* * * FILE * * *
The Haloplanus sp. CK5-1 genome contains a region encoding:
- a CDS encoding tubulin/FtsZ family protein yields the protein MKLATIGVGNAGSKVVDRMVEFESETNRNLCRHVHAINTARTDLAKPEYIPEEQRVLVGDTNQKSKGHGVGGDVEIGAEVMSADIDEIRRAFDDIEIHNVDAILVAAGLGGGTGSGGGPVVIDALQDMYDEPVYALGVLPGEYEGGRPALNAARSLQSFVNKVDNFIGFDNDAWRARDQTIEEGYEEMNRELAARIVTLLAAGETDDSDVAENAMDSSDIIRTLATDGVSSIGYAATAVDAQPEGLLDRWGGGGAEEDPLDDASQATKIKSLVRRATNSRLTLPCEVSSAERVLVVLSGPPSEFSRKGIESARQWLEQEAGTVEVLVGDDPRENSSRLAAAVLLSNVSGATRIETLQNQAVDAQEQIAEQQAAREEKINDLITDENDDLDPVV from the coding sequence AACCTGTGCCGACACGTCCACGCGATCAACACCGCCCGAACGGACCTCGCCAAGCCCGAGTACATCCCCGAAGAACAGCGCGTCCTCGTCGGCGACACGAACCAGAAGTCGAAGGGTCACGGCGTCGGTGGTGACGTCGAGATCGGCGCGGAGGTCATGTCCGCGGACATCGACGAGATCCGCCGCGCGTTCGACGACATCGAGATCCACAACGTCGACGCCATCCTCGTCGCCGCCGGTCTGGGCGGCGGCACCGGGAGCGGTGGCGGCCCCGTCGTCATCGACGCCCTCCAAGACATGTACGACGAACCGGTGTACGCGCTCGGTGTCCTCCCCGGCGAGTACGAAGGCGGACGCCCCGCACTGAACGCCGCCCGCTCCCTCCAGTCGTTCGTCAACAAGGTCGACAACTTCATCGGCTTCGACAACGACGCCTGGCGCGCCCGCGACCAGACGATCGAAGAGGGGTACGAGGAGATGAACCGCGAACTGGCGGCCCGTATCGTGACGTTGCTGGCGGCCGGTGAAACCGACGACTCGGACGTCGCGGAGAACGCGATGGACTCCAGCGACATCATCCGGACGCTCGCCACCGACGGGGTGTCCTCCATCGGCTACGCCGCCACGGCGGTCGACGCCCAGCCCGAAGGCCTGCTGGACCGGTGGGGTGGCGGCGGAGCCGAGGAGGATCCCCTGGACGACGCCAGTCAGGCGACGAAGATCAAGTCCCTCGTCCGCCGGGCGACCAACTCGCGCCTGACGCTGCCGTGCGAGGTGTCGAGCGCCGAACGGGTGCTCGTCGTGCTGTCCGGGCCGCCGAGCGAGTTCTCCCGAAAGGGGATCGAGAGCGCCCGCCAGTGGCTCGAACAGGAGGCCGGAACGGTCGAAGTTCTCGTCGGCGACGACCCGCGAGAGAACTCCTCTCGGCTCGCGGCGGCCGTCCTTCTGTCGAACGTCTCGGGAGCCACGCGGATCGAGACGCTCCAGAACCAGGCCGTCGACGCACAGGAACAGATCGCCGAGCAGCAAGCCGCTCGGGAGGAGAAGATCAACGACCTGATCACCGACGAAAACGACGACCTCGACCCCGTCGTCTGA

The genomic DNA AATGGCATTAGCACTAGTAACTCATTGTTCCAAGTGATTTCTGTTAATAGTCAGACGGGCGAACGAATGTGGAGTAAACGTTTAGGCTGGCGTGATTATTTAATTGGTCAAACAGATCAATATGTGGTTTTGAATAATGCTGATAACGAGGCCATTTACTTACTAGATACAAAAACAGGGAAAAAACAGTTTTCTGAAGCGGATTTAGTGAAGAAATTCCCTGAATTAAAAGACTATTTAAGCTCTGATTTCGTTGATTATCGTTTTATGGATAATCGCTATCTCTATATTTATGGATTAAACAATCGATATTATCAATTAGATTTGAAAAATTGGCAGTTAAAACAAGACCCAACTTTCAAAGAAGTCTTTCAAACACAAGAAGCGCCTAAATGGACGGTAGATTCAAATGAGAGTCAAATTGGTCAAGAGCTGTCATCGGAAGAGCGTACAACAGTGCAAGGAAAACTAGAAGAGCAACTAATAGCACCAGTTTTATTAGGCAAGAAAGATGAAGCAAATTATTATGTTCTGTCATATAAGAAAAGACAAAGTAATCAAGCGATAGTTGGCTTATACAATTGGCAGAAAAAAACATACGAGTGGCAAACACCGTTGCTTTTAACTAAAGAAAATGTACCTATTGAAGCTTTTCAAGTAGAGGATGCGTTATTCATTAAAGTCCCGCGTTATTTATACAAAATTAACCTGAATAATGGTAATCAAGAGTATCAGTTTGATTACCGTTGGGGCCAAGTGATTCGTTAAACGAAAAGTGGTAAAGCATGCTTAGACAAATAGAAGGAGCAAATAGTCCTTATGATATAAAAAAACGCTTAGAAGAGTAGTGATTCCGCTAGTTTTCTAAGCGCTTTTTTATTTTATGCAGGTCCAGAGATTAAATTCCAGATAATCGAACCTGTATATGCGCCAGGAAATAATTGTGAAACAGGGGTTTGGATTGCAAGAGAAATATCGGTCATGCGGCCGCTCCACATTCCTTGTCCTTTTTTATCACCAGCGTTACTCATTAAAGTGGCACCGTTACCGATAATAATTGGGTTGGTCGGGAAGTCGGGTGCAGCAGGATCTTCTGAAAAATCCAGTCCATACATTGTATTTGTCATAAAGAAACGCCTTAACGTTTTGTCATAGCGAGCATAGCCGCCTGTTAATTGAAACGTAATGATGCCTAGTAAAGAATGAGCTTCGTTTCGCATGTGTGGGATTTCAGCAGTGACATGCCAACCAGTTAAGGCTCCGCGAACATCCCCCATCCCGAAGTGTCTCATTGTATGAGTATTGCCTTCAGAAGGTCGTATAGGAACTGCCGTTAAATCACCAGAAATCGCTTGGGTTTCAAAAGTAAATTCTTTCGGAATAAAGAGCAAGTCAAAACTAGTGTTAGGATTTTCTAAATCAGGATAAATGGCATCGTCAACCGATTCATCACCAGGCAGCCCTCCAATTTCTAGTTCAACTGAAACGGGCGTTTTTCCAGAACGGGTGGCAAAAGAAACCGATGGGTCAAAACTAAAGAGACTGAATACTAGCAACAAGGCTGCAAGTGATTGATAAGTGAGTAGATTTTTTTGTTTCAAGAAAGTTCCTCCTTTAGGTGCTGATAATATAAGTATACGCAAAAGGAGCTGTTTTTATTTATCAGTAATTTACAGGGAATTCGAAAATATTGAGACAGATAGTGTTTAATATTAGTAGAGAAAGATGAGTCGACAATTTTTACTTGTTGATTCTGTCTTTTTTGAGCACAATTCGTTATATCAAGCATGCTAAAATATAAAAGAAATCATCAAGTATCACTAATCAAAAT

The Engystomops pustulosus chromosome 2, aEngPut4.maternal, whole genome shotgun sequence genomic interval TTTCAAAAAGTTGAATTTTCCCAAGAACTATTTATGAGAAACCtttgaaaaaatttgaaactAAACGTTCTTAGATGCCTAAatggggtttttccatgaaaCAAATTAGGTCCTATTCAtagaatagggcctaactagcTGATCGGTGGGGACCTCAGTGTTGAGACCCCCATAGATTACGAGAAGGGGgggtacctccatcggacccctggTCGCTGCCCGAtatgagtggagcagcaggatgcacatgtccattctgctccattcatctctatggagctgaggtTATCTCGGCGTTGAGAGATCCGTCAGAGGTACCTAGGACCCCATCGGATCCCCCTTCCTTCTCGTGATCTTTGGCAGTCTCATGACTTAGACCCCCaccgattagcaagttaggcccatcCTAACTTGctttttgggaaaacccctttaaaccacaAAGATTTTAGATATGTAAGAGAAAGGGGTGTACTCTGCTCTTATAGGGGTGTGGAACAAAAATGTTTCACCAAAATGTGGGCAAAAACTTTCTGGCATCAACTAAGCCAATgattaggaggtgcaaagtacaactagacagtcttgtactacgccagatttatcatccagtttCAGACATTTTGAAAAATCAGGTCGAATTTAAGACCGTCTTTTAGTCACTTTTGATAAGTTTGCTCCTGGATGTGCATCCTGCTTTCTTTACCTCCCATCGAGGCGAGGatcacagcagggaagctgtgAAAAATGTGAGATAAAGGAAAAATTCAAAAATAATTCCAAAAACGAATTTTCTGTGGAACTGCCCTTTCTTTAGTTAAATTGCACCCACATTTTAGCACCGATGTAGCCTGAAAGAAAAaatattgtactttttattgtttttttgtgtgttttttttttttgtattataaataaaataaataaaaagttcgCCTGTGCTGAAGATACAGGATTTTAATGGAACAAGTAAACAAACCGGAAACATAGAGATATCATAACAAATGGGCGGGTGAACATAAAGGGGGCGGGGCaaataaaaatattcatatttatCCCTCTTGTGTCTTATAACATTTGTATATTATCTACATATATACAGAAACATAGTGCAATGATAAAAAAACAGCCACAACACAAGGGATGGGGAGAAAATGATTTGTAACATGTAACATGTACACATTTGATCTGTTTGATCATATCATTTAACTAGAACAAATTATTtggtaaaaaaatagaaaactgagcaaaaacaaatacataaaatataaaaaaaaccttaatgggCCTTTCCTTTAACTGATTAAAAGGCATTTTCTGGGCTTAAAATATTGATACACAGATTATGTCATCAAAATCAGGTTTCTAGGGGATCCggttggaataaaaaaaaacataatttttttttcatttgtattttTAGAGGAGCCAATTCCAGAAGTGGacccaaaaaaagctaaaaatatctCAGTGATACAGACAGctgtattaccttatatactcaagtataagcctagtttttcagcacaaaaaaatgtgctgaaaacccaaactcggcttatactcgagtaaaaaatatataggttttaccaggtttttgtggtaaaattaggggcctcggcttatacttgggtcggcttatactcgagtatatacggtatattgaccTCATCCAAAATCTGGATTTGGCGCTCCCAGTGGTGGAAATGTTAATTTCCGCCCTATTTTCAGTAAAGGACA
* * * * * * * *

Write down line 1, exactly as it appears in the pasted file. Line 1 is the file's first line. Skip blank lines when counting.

The Haloplanus sp. CK5-1 genome contains a region encoding: